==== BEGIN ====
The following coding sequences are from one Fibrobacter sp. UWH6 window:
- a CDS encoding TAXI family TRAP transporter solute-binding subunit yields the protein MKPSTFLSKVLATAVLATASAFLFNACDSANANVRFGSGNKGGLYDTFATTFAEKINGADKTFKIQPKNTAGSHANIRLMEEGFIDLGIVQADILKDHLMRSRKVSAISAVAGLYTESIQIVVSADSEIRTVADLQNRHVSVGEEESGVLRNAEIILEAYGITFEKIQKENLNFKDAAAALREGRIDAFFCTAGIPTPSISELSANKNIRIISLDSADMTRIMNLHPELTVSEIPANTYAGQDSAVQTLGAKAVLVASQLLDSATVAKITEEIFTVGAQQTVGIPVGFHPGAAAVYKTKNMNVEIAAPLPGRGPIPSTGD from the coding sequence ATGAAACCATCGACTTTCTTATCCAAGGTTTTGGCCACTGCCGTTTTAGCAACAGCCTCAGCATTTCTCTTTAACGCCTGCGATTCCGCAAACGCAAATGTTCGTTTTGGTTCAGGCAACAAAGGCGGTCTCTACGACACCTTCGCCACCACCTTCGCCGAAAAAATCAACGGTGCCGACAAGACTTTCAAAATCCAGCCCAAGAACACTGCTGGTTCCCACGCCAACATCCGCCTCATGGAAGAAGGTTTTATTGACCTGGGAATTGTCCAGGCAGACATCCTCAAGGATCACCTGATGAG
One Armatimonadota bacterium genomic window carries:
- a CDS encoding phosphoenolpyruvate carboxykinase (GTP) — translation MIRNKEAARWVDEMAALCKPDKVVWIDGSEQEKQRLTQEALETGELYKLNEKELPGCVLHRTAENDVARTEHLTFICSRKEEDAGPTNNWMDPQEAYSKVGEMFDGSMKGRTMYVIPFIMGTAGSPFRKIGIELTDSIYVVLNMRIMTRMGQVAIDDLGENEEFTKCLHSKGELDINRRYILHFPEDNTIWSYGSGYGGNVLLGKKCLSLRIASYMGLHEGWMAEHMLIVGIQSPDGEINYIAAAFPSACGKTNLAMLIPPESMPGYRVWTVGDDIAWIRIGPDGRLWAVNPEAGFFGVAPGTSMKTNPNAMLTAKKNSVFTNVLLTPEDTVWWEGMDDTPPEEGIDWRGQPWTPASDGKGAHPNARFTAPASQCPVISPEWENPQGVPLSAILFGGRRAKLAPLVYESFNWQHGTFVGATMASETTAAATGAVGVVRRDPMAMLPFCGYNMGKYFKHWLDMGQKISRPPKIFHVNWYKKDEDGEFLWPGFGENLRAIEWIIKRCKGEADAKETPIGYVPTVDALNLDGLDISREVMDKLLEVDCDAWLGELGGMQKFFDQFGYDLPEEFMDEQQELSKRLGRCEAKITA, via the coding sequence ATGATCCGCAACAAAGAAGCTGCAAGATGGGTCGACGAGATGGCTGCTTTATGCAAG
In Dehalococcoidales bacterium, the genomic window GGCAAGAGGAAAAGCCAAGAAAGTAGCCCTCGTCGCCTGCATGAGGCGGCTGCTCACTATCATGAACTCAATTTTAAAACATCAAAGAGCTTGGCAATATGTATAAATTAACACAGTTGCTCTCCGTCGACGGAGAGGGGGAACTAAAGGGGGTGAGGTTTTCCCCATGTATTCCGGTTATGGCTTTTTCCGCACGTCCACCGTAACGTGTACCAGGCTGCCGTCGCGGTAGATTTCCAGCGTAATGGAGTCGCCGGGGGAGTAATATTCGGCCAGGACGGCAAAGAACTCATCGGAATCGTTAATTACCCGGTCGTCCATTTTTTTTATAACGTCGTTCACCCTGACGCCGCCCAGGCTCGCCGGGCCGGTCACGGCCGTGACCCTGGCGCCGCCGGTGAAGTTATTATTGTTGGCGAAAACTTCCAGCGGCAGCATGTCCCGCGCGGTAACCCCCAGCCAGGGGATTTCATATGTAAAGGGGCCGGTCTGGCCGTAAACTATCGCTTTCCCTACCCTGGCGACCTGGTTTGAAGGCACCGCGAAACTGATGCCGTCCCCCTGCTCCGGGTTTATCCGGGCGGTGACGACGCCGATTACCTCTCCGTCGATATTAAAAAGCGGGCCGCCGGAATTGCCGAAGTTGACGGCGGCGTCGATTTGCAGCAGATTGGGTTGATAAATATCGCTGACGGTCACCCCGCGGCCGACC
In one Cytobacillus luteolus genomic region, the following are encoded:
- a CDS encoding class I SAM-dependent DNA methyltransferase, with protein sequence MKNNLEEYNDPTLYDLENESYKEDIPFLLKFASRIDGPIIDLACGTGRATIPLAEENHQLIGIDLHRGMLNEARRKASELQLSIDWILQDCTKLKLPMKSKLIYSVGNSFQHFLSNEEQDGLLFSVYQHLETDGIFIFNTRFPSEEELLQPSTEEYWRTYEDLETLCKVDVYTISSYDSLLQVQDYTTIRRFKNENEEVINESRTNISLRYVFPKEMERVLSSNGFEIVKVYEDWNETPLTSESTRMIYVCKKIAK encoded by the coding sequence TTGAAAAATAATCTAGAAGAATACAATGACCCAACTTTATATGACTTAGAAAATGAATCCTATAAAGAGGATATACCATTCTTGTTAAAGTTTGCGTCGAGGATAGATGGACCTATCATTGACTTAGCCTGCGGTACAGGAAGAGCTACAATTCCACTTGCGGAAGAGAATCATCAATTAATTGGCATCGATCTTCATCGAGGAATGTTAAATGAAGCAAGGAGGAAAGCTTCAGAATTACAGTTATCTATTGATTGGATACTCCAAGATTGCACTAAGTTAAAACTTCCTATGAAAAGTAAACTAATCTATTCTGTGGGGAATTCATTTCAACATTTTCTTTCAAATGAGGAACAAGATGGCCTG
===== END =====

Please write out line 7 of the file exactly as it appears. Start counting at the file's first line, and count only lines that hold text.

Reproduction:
- a CDS encoding class I SAM-dependent DNA methyltransferase, with protein sequence MKNNLEEYNDPTLYDLENESYKEDIPFLLKFASRIDGPIIDLACGTGRATIPLAEENHQLIGIDLHRGMLNEARRKASELQLSIDWILQDCTKLKLPMKSKLIYSVGNSFQHFLSNEEQDGLLFSVYQHLETDGIFIFNTRFPSEEELLQPSTEEYWRTYEDLETLCKVDVYTISSYDSLLQVQDYTTIRRFKNENEEVINESRTNISLRYVFPKEMERVLSSNGFEIVKVYEDWNETPLTSESTRMIYVCKKIAK encoded by the coding sequence TTGAAAAATAATCTAGAAGAATACAATGACCCAACTTTATATGACTTAGAAAATGAATCCTATAAAGAGGATATACCATTCTTGTTAAAGTTTGCGTCGAGGATAGATGGACCTATCATTGACTTAGCCTGCGGTACAGGAAGAGCTACAATTCCACTTGCGGAAGAGAATCATCAATTAATTGGCATCGATCTTCATCGAGGAATGTTAAATGAAGCAAGGAGGAAAGCTTCAGAATTACAGTTATCTATTGATTGGATACTCCAAGATTGCACTAAGTTAAAACTTCCTATGAAAAGTAAACTAATCTATTCTGTGGGGAATTCATTTCAACATTTTCTTTCAAATGAGGAACAAGATGGCCTG